Thursday, May 28, 2009

Sotomayor Ruling Against Free Speech: `A Foul Lesson'

New Britain Herald

Sotomayor had key role in Doninger case

"Last time I checked, I thought our democracy and freedom were predicated on the principle that all people have a right to express their opinions, which must certainly include disrespect for authority.”
-- Fordham Prof Paul Levinson

Wednesday, May 27, 2009 10:54 PM EDT

President Barack Obama’s nominee to fill a Supreme Court vacancy was one of a trio of appeals judges who last year rejected the First Amendment claim of a Burlington student penalized by school administrators for using foul langauge in a blog she wrote at home.

Some observers said Wednesday the case presents a solid rationale for rejecting Judge Sonia Sotomayor of New York’s Second Circuit Court of Appeals to fill the seat of retiring Justice David Souter.

“Last time I checked, I thought our democracy and freedom were predicated on the principle that all people have a right to express their opinions, which must certainly include disrespect for authority,” said Paul Levinson, a professor of communication and media studies at New York’s Fordham University.

Levinson said the president “did not make a good choice” and the Senate should reject her.

In the May 29, 2008, decision, Sotomayor joined in a ruling to deny an injunction sought by Avery Doninger of Lewis Mills High School to prevent administrators from barring her election as senior class secretary to punish her for writing that the school superintendent was a “douche bag.” Doninger thought the administrator was canceling a popular battle of the bands. The judges said her words were potentially disruptive and “plainly offensive.”

The U.S. Supreme Court has allowed school administrators to censor student speech and writing if it “substantially disrupt(s)” school discipline, but has held that “similar speech outside the school” could not be censored.

Doninger has said she would take her case to the Supreme Court. Trial court judges are asking for guidance on off-campus student speech in the Internet age.

“The continual expansion of the authority of school officials over student speech teaches a foul lesson to these future citizens,” said Jonathan Turley, a law professor at George Washington University. “I would prefer some obnoxious speech [rather] than teaching students that they must please government officials if they want special benefits or opportunities.”

Connecticut journalist Andy Thibault, whose Cool Justice Report blog has dogged the case from the start, said that Judge Sotomayor “was clubbed on the head with a crystal-clear free-speech violation and she said, in effect, ‘That’s nice, I’ll sign off on it.’”

“When a citizen seeks a redress of a grievance and is punished for lobbying the community, that’s OK with Sotomayor,” he said.

Turley said the ruling “cut deeply into student rights.”

“For the life of me, I don’t understand why it’s so complicated,” said Bob Brown, a former Bristol Press editor who teaches at Tunxis Community College.

Brown said Wednesday that Doninger used her own blog without school resources to speak freely about an issue she cared about.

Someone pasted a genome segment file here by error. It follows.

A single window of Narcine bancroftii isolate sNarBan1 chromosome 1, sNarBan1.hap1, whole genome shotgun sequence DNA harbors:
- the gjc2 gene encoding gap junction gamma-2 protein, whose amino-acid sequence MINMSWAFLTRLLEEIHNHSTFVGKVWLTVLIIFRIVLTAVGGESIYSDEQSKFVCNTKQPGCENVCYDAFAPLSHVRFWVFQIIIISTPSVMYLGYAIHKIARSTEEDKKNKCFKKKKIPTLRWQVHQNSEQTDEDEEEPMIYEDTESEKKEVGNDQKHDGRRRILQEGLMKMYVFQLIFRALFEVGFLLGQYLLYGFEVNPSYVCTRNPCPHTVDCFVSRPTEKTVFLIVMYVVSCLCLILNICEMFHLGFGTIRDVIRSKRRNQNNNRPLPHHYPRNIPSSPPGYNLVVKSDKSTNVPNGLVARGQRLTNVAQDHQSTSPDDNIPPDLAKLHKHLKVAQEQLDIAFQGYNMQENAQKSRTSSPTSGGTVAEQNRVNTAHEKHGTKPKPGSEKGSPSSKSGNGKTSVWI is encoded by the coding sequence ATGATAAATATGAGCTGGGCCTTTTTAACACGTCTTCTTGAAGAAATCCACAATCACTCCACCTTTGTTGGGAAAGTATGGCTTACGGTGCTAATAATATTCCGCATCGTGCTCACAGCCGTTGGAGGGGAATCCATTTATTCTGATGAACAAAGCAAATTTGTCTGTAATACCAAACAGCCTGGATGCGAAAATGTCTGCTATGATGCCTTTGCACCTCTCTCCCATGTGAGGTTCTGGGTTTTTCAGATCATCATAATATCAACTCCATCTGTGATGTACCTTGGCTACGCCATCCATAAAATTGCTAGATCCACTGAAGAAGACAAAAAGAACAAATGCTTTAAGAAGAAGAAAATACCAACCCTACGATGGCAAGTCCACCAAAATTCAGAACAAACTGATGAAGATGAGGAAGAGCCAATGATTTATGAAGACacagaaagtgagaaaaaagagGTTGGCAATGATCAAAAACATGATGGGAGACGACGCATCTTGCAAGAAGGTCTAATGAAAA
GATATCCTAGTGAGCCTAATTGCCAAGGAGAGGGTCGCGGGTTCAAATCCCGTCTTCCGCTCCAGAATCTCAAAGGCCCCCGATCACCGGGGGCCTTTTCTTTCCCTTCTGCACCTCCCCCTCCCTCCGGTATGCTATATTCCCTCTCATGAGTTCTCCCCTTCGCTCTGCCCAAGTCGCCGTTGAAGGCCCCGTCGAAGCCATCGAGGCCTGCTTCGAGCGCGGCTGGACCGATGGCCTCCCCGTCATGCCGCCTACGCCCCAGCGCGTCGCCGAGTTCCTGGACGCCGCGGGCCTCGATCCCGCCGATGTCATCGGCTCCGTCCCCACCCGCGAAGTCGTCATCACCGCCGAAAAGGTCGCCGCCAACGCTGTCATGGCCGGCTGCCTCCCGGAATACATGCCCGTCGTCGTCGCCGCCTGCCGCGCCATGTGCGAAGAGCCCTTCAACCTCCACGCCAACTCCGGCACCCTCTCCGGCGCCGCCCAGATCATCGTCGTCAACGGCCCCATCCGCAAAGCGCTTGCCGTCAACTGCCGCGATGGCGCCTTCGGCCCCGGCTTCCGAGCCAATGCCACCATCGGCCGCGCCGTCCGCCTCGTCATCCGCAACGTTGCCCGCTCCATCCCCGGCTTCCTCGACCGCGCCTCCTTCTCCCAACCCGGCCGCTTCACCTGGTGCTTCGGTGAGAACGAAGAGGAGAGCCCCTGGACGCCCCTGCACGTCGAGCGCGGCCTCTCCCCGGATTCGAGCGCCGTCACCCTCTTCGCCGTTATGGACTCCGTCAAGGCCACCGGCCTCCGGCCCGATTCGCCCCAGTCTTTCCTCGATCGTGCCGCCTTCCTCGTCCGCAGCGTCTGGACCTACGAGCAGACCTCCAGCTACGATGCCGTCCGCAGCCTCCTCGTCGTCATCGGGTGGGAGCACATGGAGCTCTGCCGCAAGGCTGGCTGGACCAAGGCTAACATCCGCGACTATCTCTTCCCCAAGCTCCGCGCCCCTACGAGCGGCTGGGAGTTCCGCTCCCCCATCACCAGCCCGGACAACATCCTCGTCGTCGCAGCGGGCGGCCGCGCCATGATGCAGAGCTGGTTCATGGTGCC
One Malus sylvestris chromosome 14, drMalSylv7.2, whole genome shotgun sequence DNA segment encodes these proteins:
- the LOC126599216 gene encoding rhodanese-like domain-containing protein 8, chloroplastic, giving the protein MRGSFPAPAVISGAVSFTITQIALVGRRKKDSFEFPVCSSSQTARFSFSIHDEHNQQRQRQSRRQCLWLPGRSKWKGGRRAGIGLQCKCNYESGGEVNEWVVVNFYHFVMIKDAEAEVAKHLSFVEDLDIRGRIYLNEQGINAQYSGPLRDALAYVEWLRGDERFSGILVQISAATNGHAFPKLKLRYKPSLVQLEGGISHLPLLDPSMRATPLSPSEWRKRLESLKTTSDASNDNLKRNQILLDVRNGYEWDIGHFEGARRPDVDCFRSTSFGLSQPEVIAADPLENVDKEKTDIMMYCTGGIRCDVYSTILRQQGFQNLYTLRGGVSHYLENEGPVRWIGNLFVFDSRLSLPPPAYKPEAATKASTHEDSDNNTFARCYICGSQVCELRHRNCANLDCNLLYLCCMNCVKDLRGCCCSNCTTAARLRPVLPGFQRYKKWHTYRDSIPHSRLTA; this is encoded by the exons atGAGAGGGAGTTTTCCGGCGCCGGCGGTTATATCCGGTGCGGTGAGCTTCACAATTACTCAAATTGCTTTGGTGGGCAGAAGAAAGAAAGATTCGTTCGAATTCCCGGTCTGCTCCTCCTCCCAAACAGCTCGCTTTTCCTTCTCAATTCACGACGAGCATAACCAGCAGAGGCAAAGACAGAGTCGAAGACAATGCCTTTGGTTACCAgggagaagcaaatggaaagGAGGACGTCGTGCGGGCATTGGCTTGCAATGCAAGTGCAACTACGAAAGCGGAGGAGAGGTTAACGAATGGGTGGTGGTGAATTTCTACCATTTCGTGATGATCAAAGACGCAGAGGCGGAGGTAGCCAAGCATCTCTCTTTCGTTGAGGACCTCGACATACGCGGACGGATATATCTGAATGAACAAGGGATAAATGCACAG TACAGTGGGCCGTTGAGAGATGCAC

Calling school officials “douche bags” is clearly an opinion, he said, so it’s not libel and it’s not something that she ought to have gotten into any trouble over.

Brown, who teaches journalism, composition and history, called the entire issue a straightforward First Amendment matter that shouldn’t have become such a controversy.

Jon Schoenhorn, the Hartford attorney who represented Doninger, said he thinks Sotomayor’s First Amendment views are “fairly conservative.”

He said he doesn’t understand why so many right-wing commentators are portraying the judge as a liberal activist when her record is clearly mixed.

Schoenhorn said that from what he’s seen, Sotomayor “tends to be more progressive than conservative.”

But, he said, she’s not as liberal as conservative talking points are painting her.

Schoenhorn said he hopes that “someone will ask her” about her First Amendment views and, in particular, her thoughts on student rights.

First Amendment law “is not a conservative versus liberal area,” Schoenhorn said, in part because it includes both speech and religion, which often go hand in hand in terms of how expansive an outlook someone has.

Schoenhorn said he disagreed with her decision to rule against Doninger, but doesn’t assume it reflects her broader views.

Thibault said it is clear Sotomayor is “an enemy of free speech. Never mind the fabrication of disruption or potential disruption long after the fact by the douche bag school bosses: Sotomayor flunks due diligence, a reading of her own Second Circuit on the standard of offensiveness and most importantly, her duty to uphold the Bill of Rights. Any punishment by a government official in response to protected speech is a violation of the First Amendment,” Thibault said.

Steve Collins can be reached at (860) 584-0501 ext. 254 or

  • Sotomayor: Friend & Enabler Of Tyrannical Douche Bag School Bosses

  • Comment @ NB Herald:
    "Nominating a person to the supreme court who either has no use for,or no knowledge of the first amendmendment is pretty frightening.
    I am concerned that the new boss is no better than the douche nozzle he replaced."

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